Brooklyn Boro

The rippling rhythms began in Brooklyn

October 7, 2022 William A. Gralnick
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The radio comedienne Jane Ace had a signature line. When surprised by something she’d announce, “You could have knocked me over with a fender.” Such was my reaction to finding out that my second cousin, band leader Shep Fields, was a Brooklyn boy. Surprising too, was that Fields was born a Feldman.

I won’t run you up and down the genealogy tree, but we have Jewish Maginess’ hanging from a branch. I knew we had some celebrities attached to my mother’s side of the family. My grandfather’s cousin was the vaudevillian known as the “Mad Russian.” His signature line was challenging someone to a duel and saying in an afterthought tone of voice, “If I’m not there on time—start without me.”

There was a cousin who was the OB-GYN to the stars, having delivered Buddy Hackett and many other well-known name brands. There was Eddie Fields, the carpet king. Remember the old commercial, “A name on the door, rates a Bigelow on the floor?” If you lived in the greater NY area and were rich, you went to Eddie Fields for your carpet needs. Freddie Field was the theatrical agent to the stars. Amongst his clients was none other than Judy Garland. But as my mom used to say, “That and fifteen cents will get you on the subway.”

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Fields wanted to be a lawyer, but his father’s death at age 39 sent him back to bandleading, which he had given up to study the law. That wasn’t unusual. My father wanted to study the violin, but as the oldest boy of five children, he saw it wouldn’t provide an immediate living. Interested in science, he chose medicine. The Depression hit. He became a dentist because it was a shorter course. 

Very hard-working, Fields wanted to find a sound that would distinguish him from the other smooth jazz bands of the day. When you were trying to find a niche amongst such names as Glenn Miller, Tommy Dorsey, Benny Goodman, and many others, some distinctive was needed. Fields met with his arrangers. They studied the sounds that made these bands popular and adapted the sounds to different instruments. For instance, one orchestra used glissandos on the trombone. His viola section would do those. Peter Duchan’s right-hand embellishments caught Field’s fancy. That technique went to the accordion. Triplets on the trumpet went to his clarinets and flutes, and the rolling sounds produced in Ferde Grofe’s Grand Canyon Suite became another mark of his band. His band was already hot and heard coast-to-coast on the radio playing in the finest hotels in the country. The name that made him famous came from a contest held in Chicago. Listeners were asked to pick a name for his band after listening to selections that used the new sound. The word rippling came up several times. Fields then decided on Shep Fields and His Rippling Rhythms. A star was reborn.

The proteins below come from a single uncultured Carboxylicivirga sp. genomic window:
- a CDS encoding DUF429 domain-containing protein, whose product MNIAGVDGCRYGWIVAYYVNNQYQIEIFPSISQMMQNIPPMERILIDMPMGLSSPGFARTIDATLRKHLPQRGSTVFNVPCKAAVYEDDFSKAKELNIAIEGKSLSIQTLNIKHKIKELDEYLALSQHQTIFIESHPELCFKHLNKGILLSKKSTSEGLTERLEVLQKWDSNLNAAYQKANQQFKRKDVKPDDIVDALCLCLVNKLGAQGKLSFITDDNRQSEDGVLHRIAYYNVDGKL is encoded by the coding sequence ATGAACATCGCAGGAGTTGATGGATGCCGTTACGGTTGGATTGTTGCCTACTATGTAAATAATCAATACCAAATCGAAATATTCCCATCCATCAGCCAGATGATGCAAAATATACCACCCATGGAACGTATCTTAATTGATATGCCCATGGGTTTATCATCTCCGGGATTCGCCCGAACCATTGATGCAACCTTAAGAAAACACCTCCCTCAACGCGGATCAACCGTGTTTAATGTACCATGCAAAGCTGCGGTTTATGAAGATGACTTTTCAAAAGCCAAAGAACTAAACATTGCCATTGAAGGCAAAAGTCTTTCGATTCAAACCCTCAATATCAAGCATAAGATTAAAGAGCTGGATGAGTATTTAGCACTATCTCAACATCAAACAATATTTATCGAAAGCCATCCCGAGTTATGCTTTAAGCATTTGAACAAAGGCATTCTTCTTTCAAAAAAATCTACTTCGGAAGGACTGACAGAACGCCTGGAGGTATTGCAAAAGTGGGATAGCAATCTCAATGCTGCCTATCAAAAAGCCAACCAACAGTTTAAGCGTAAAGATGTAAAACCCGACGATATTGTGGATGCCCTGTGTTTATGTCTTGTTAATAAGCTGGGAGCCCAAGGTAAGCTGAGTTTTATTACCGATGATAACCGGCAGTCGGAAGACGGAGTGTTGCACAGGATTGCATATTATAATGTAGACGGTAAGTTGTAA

There was only one thing missing. He wanted a light, fun sound to be the calling card for his introduction. His mind wouldn’t stop but is also wouldn’t come up with something. One night, having a bite to eat in a soda shop with his wife and still grumbling about his inability to come with something. His wife, Evelyn, my mom’s Aunt Evie, whom I adored, quietly slipped a straw into her drink and started blowing bubbles. Bingo! The sound of bubbles became the indelible intro to the Rippling Rhythms.

If a woman wants a traditional home life—husband home at six, dinner at seven, family sitting around the radio afterward—there are certain professions she shouldn’t marry into. One was a bandleader. Bandleaders are on the road a lot. They get home late at night and their body clock has different times than the family’s. Even when playing gigs in New York, Shep would often not get home until two or three in the morning. When he came through the door, he was usually ravenous. On the kitchen counter would be that night’s dinner waiting for him. One night it wasn’t in its usual place, but something else that looked enticing and smelled delicious was. He scarfed it down, and as he often did, he left a note of thanks for his wife to see when she got up to start the day. He said the corned beef hash was a nice change and very tasty. They never told him that it was the dog’s food that they had forgotten to put away. Ba da boom!

Shep Fields’ sounds were popular from the ’30s to the early ’60s when the Big Band era ended. He died of a heart attack on February 23, 1981 with his place secure in the annals of that era’s music. He rests at the Mt. Hebron cemetery, and I am on a campaign to get “The 40’s Junction” on Sirrius XM to play his music.


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